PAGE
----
Consistency of presentation: IFRS requires that the presentation and classification of items in the financial statements is retained from one period to the next unless: (a) it is apparent, following a significant change in the nature of the entity’s operations or a review of its financial statements, that another presentation or classification would be more appropriate having regard to the criteria for the selection and application of accounting policies in IAS 8; or (b) an IFRS standard requires a change in presentation [12].

Applicability of IFRS

IFRS in India, issued by ICAI in October 2007, the IFRS should be applicable to Public Interest Entities (PIE). PIE has been defined to include:

• All listed companies;

• All banking companies;

• All financial institutions;

• All scheduled commercial banks;

• All insurance companies; and

• All NBFC

Benefit sections: The convergence with IFRS entails benefit to the following:

The Investors: The investor will be benefited in as the way accounting information made available to them will be more reliable, relevant, timely and most importantly the information will be comparable across different legal framework. It will develop better understanding and confidence among the investors [13].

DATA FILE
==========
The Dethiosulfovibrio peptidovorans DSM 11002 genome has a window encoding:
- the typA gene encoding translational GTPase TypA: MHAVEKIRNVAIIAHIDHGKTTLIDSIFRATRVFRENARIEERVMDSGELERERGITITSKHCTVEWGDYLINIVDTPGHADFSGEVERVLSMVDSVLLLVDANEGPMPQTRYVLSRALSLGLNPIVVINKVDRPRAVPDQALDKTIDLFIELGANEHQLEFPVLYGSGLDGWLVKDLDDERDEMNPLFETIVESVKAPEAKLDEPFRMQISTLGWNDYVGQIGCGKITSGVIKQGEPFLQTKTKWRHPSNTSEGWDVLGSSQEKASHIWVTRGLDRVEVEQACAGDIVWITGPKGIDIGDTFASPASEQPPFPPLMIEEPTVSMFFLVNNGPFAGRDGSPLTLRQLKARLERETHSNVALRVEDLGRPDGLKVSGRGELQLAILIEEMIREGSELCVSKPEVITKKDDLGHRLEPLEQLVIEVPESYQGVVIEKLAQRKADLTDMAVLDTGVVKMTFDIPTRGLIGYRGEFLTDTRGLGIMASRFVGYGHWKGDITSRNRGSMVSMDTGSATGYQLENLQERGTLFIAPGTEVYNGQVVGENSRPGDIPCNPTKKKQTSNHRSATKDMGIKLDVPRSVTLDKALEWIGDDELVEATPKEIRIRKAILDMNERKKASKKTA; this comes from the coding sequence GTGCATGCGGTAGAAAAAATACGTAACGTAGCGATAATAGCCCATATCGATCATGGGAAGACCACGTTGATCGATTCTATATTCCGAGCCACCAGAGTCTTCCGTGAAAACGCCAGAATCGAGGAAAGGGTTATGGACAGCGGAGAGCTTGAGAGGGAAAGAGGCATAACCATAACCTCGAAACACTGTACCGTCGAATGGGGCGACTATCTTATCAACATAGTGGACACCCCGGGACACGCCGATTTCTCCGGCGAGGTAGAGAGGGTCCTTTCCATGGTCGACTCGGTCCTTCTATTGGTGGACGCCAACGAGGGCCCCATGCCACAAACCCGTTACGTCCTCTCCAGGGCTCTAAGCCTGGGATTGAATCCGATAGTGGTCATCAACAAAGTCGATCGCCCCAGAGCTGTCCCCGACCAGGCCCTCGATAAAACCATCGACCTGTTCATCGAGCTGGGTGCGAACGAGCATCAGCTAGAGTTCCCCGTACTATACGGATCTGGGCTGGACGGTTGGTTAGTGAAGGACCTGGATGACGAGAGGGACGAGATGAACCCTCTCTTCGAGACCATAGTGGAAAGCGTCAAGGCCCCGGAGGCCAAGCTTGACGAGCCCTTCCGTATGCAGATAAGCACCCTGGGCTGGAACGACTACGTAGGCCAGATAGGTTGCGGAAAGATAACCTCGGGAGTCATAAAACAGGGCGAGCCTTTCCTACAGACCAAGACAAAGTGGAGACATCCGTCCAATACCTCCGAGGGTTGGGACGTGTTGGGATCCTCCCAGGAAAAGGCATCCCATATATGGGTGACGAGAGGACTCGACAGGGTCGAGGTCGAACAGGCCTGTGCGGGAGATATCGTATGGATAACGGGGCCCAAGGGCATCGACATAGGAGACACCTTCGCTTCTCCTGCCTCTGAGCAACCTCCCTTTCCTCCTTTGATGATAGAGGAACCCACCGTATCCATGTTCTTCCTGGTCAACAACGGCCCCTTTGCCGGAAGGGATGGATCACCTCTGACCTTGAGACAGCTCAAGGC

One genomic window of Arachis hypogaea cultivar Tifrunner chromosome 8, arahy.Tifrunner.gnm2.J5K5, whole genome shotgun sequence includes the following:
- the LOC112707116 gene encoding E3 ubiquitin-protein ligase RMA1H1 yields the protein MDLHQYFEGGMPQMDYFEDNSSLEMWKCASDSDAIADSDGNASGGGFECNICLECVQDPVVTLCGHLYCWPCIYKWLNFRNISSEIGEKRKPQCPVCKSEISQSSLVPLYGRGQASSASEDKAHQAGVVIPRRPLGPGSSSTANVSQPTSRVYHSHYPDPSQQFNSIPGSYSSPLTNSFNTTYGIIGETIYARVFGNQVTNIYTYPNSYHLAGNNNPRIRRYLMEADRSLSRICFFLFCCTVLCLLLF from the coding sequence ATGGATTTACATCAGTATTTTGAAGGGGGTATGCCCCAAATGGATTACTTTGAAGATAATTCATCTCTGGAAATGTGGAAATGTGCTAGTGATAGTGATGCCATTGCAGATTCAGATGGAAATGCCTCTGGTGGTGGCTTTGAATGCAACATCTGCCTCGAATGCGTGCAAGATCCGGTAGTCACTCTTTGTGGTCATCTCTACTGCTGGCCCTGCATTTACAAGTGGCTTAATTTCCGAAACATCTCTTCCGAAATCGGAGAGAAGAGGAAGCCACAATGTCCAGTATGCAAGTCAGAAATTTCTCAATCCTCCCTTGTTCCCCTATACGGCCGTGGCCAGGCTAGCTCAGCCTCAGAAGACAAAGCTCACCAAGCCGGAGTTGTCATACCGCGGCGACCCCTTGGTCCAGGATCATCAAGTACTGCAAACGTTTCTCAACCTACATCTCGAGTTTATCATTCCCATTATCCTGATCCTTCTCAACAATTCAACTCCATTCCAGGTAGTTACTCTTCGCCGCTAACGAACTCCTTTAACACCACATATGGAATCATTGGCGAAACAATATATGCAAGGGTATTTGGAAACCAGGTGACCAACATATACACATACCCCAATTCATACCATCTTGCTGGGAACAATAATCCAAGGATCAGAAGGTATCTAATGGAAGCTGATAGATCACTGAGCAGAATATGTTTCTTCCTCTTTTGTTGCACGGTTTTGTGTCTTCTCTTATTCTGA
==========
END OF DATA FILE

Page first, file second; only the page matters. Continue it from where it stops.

The Professional: The professional, both in practice and in employment will get benefits as they will be able to provide their services in various part of the world, as few years after everybody will follow the same reporting standards.

The Corporate world: The Indian corporate reputation and relationship with international finance community will elevate because of achievement of higher level of consistency between reporting structure and requirements; better access to international markets; improving confidence among the international investors [14]. The international comparability will also get improve strengthening the industrial and capital markets in the country.

Challenges to IFRS Adoption in India